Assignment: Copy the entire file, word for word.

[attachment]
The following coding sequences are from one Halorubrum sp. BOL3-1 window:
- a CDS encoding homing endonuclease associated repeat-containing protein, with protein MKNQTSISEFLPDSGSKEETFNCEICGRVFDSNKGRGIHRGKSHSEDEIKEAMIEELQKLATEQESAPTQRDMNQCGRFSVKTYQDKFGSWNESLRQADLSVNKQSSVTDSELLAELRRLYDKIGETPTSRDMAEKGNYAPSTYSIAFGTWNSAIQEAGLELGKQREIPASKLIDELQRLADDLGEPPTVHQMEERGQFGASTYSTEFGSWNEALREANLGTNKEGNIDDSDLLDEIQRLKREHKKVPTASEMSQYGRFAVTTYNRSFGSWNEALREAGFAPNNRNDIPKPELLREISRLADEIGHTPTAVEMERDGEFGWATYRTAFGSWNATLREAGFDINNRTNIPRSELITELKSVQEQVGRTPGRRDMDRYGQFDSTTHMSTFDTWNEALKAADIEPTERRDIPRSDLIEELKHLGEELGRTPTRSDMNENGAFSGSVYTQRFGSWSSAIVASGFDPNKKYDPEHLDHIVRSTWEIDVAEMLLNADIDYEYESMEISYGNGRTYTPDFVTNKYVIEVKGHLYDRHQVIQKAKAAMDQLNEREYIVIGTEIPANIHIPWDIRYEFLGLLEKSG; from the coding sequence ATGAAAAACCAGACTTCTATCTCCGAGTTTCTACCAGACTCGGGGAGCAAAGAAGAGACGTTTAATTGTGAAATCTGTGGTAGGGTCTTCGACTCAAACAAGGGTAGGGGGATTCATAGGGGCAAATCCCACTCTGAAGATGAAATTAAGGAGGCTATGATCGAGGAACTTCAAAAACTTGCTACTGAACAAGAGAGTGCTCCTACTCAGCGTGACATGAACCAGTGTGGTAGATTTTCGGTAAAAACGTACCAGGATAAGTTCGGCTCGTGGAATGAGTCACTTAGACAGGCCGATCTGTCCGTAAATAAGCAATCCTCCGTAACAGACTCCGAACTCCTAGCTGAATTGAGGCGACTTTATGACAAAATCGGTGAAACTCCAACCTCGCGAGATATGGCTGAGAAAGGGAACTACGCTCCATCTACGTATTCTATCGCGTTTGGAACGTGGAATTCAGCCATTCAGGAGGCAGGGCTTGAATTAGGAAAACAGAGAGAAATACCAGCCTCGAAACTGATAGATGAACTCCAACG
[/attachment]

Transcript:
The following coding sequences are from one Halorubrum sp. BOL3-1 window:
- a CDS encoding homing endonuclease associated repeat-containing protein, with protein MKNQTSISEFLPDSGSKEETFNCEICGRVFDSNKGRGIHRGKSHSEDEIKEAMIEELQKLATEQESAPTQRDMNQCGRFSVKTYQDKFGSWNESLRQADLSVNKQSSVTDSELLAELRRLYDKIGETPTSRDMAEKGNYAPSTYSIAFGTWNSAIQEAGLELGKQREIPASKLIDELQRLADDLGEPPTVHQMEERGQFGASTYSTEFGSWNEALREANLGTNKEGNIDDSDLLDEIQRLKREHKKVPTASEMSQYGRFAVTTYNRSFGSWNEALREAGFAPNNRNDIPKPELLREISRLADEIGHTPTAVEMERDGEFGWATYRTAFGSWNATLREAGFDINNRTNIPRSELITELKSVQEQVGRTPGRRDMDRYGQFDSTTHMSTFDTWNEALKAADIEPTERRDIPRSDLIEELKHLGEELGRTPTRSDMNENGAFSGSVYTQRFGSWSSAIVASGFDPNKKYDPEHLDHIVRSTWEIDVAEMLLNADIDYEYESMEISYGNGRTYTPDFVTNKYVIEVKGHLYDRHQVIQKAKAAMDQLNEREYIVIGTEIPANIHIPWDIRYEFLGLLEKSG; from the coding sequence ATGAAAAACCAGACTTCTATCTCCGAGTTTCTACCAGACTCGGGGAGCAAAGAAGAGACGTTTAATTGTGAAATCTGTGGTAGGGTCTTCGACTCAAACAAGGGTAGGGGGATTCATAGGGGCAAATCCCACTCTGAAGATGAAATTAAGGAGGCTATGATCGAGGAACTTCAAAAACTTGCTACTGAACAAGAGAGTGCTCCTACTCAGCGTGACATGAACCAGTGTGGTAGATTTTCGGTAAAAACGTACCAGGATAAGTTCGGCTCGTGGAATGAGTCACTTAGACAGGCCGATCTGTCCGTAAATAAGCAATCCTCCGTAACAGACTCCGAACTCCTAGCTGAATTGAGGCGACTTTATGACAAAATCGGTGAAACTCCAACCTCGCGAGATATGGCTGAGAAAGGGAACTACGCTCCATCTACGTATTCTATCGCGTTTGGAACGTGGAATTCAGCCATTCAGGAGGCAGGGCTTGAATTAGGAAAACAGAGAGAAATACCAGCCTCGAAACTGATAGATGAACTCCAACG